Many people cannot get the idea into their heads that society was not created nor is run by a single authority. Now someone objected to this idea once by saying that since God created everything, He is effectively the creator of society as well. That is true in a sense, but one thing I have insisted on, along with the late Pope John Paul II, is that God made man a co-creator with him. This applies to inventions, etc., but also applies to society and the market as well. Remember, John Paul II held that we humans have self-possession and self-governance which give us self-determination. Men are in control of their actions (assuming they are not a slave to their passions or public opinion, or something else), and therefore are responsible for those actions. This includes the setting up of institutions, usually occurring over long periods of time, and resulting from trial and error. These institutions serve the function of human flourishing. For example, look at the way universities evolved since the later middle ages. They went from monastic schools, meant for monks, to being open to others, to the great universities in the major cities, to the institutions we have today. Are they perfect? Of course not—nothing man does can be so. But one cannot argue that they have not been centers of great learning and progress for the benefit of the human race. 

The same is true of the growth of markets. Agricultural inventions in the middle ages allowed more than minimal food to be grown, thus allowing people to travel. They traveled to the great trading cities and brought back things never available to people in the medieval non-costal areas before. These folks set up bazaars, which the people visited and bought things which enhanced their quality of life. These turned into towns when the patterns of trade became habitual. The towns became cities, etc.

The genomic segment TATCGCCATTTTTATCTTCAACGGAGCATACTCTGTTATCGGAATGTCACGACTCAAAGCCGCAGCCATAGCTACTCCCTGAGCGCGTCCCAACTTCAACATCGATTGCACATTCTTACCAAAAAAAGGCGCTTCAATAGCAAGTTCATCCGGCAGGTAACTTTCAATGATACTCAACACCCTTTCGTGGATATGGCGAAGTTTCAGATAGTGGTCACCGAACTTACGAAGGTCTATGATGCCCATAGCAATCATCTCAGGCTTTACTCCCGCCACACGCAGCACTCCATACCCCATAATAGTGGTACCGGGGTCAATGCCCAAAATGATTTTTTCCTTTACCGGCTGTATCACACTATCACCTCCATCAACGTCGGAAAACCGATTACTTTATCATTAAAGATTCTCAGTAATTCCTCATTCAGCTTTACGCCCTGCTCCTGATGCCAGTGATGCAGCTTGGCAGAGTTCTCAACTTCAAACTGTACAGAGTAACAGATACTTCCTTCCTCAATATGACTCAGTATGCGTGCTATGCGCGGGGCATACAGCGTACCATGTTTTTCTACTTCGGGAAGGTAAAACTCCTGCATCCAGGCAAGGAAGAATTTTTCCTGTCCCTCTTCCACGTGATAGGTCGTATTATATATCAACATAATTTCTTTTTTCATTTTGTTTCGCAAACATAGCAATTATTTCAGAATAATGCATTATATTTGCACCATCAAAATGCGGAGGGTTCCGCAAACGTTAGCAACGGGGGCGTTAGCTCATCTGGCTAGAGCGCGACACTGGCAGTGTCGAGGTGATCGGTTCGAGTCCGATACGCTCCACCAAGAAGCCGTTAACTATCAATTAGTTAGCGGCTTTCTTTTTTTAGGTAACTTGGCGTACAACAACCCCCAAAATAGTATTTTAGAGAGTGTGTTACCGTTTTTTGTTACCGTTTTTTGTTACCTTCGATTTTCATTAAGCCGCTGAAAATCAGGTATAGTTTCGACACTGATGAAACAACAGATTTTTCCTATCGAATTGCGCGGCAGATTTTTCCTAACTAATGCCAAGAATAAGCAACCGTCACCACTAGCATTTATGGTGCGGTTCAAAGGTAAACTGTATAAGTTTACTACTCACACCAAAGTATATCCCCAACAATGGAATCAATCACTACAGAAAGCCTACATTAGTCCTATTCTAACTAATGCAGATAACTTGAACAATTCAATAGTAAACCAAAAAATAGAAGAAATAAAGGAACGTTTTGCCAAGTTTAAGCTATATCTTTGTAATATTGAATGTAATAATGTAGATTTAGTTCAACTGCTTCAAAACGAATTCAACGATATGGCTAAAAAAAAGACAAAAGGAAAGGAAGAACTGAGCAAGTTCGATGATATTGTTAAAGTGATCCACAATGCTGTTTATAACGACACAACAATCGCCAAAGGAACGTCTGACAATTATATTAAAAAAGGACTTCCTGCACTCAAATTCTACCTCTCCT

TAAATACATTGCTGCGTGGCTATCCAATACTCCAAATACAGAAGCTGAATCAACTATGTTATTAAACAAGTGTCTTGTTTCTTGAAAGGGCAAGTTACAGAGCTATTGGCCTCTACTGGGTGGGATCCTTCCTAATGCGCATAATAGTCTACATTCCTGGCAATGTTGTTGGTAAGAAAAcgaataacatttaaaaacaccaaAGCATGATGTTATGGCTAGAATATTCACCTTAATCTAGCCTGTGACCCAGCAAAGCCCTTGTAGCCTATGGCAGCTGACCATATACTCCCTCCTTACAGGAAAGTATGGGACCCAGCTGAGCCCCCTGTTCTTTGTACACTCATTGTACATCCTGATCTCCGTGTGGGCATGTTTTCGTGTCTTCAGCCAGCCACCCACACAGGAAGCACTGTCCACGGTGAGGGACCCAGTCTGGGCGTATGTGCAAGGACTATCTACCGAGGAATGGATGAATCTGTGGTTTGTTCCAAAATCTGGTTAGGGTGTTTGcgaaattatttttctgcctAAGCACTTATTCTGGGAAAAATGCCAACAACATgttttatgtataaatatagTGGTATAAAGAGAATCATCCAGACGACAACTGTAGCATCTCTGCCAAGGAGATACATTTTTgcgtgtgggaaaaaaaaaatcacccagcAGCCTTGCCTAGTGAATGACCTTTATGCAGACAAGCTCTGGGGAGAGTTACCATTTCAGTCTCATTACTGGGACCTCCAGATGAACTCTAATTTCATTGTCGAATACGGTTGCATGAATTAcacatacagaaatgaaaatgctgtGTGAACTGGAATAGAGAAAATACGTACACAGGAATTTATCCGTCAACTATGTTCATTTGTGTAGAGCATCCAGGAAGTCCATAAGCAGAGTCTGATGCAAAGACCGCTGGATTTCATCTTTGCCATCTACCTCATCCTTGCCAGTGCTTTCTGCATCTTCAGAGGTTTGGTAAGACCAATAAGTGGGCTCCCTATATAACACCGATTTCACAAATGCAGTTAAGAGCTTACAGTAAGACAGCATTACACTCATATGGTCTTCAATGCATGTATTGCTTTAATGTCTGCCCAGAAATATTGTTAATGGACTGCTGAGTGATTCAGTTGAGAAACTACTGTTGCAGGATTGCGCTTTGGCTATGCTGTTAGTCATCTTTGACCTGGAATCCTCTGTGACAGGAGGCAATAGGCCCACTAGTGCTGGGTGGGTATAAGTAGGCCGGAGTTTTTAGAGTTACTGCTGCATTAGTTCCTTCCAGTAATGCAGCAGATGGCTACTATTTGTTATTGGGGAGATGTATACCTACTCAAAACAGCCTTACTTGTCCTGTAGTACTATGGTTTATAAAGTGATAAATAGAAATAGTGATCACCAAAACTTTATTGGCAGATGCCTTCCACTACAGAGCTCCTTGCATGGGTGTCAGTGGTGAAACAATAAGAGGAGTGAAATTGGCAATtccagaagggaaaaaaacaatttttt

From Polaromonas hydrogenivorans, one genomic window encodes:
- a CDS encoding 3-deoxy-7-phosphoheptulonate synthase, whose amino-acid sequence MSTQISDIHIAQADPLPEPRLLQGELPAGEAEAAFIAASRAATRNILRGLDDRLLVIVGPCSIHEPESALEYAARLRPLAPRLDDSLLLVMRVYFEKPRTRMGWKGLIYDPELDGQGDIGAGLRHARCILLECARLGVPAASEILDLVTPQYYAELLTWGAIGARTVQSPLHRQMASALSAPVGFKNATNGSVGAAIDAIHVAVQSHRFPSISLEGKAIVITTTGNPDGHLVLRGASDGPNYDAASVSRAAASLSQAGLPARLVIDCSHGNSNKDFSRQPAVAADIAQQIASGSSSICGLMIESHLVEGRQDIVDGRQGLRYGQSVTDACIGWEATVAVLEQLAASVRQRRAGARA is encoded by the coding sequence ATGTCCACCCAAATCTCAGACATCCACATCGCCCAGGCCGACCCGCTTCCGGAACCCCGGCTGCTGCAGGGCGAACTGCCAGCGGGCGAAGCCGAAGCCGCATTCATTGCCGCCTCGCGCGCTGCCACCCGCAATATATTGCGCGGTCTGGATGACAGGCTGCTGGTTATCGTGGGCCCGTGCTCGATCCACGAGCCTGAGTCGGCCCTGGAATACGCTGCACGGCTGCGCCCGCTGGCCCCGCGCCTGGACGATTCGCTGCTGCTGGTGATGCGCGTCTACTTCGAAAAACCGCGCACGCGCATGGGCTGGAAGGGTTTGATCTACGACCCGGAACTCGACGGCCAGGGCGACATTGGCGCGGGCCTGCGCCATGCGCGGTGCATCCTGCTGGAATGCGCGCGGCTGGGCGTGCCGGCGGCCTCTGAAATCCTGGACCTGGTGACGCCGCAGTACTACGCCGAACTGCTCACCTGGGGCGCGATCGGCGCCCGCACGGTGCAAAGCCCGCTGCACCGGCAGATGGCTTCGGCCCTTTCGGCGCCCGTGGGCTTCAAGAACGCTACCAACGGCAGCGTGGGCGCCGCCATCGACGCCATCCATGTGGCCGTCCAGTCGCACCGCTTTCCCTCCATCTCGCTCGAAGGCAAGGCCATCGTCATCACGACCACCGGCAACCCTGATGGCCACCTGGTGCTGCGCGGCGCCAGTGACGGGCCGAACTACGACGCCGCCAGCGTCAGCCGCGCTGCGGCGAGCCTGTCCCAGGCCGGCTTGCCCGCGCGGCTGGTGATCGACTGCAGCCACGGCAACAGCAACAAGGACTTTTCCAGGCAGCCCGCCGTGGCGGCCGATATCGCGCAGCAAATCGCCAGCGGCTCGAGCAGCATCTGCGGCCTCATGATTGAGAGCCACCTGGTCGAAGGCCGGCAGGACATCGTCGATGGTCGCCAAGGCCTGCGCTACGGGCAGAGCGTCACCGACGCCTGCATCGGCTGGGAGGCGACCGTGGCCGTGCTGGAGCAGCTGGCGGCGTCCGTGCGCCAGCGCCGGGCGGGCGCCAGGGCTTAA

The great Austrian economist Friedrich Hayek uses the Greek terms “cosmos” and “taxis” to describe the difference of worldview between those who see the spontaneous order of society and the market and those who do not. Cosmos describes the self-governing order of things—like the cosmos. Did you know that the Andromeda galaxy and our Milky Way galaxy are on a collision course—and there is nothing we can do about it? This is an example of cosmos in the area of space. Think of taxis in the sense of hailing a taxi cab, and then telling the driver where to take you. In this case, you are directing the cab. In the first instance, the cosmos is self-directing. 

Society and the market conform to the cosmos rather than the taxis. Both are self-generating by the billions of interactions between thinking human beings all over the globe and those interactions are based on the interactions yesterday and those are based on the interactions on the day before that, etc. No one controls this. This does not mean that large institutions can’t influence the society and market. But there is no control here. Even with President-elect Obama’s economic “stimulus” plan, no one is really sure how the market is going to react to it. How did it react to the original issuing of money to free up loans? Well, Donald Trump put it this way the other day: “No matter what your credit rating or your track record, you still can’t get a loan.” 

The implications are clear. Those who say that they can fix this, that, or the other thing, in society or the market are blowing smoke. Even if they can influence things, this influence might not be for the better, because of the Law of Unintended Consequences, which is founded on the fact that people will act in their own perceived best interest, regardless of what a government program will try to accomplish. This is why it is better to let the economy deal with circumstances than try to tweak it. It was that constant meddling with the economy which caused the problems in the first place. More meddling can’t remedy the results of the original meddling—at least if we are not in some kind of dream world.